"But there are some people*, nevertheless--and I am one of them-- who think that the most practical and important thing about a man is still his view of the universe. We think that for a landlady considering a lodger, it is important to know his income, but still more important to know his philosophy. We think that for a general about to fight an enemy, it is important to know the enemy's numbers, but still more important to know the enemy's philosophy."
The problem is, when generals these days TRY to, they fail.
A Muslim who bombs other people is often supposed to do so because he takes the Qoran literally, takes Puritan measures to extremes (now, bombing people out of Puritanism is extreme, that is true, killing people at café Carillon because they enjoyed wine was that extreme : but there are ways of taking Islamic Puritanism to extremes without bombing).
And after stating things like these generals do state, they conclude that one has to fight Fundamentalism, but consider all non-Fundamentalist versions of Islam as essentially benign.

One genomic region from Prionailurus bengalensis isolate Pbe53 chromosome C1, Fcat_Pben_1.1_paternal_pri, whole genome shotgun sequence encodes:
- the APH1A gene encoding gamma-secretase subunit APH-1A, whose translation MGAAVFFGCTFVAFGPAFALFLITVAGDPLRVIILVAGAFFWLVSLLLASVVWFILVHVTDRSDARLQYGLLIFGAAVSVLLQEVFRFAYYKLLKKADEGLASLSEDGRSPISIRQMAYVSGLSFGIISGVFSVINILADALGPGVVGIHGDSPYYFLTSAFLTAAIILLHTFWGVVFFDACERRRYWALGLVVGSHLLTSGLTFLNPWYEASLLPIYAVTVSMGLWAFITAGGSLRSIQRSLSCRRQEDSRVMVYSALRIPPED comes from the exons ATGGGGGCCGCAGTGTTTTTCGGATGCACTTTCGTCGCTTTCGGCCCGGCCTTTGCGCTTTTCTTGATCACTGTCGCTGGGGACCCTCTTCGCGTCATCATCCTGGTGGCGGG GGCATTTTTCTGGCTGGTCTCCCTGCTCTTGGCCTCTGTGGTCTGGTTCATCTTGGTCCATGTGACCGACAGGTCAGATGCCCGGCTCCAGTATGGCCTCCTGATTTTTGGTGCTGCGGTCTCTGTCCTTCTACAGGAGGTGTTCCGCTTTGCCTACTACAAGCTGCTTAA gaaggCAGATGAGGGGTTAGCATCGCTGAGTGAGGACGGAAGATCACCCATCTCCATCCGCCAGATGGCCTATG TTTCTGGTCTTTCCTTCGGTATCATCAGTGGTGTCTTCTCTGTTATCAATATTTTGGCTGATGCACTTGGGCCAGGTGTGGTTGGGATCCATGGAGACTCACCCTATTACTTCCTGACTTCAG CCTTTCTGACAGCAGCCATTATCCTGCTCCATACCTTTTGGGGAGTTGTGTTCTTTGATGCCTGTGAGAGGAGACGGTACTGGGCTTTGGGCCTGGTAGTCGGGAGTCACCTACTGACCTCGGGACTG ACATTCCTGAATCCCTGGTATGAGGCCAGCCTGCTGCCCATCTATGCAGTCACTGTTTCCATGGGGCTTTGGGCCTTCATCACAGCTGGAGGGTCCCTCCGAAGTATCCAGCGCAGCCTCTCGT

False on two points. Christian Fundamentalists are not known to bomb (there was a canular about Breivik being one, but he was as little that as Ken Miller was a traditional Catholic). And adapted Muslims are profiting from the bombings, it is often they who get the jobs for the security measures.
Don't get me wrong, they have, since the shootings, often been correct to me. But they do get these jobs. And that should worry people more than a Christian being a Fundie.
And at least in the most general sense, Chesterton himself considered himself a Fundamentalist:
"For these reasons*, and for many more, I for one have come to believe in going back to fundamentals."
In his day, it seems bomb throwers were usually irrelgious (consider a chapter in The Man Who was Thursday).
Hans Georg Lundahl
St Augustine of Canterbury
* Quoting : 1. Introductory Remarks on the Importance of Orthodoxy
from Heretics, by G. K. Chesterton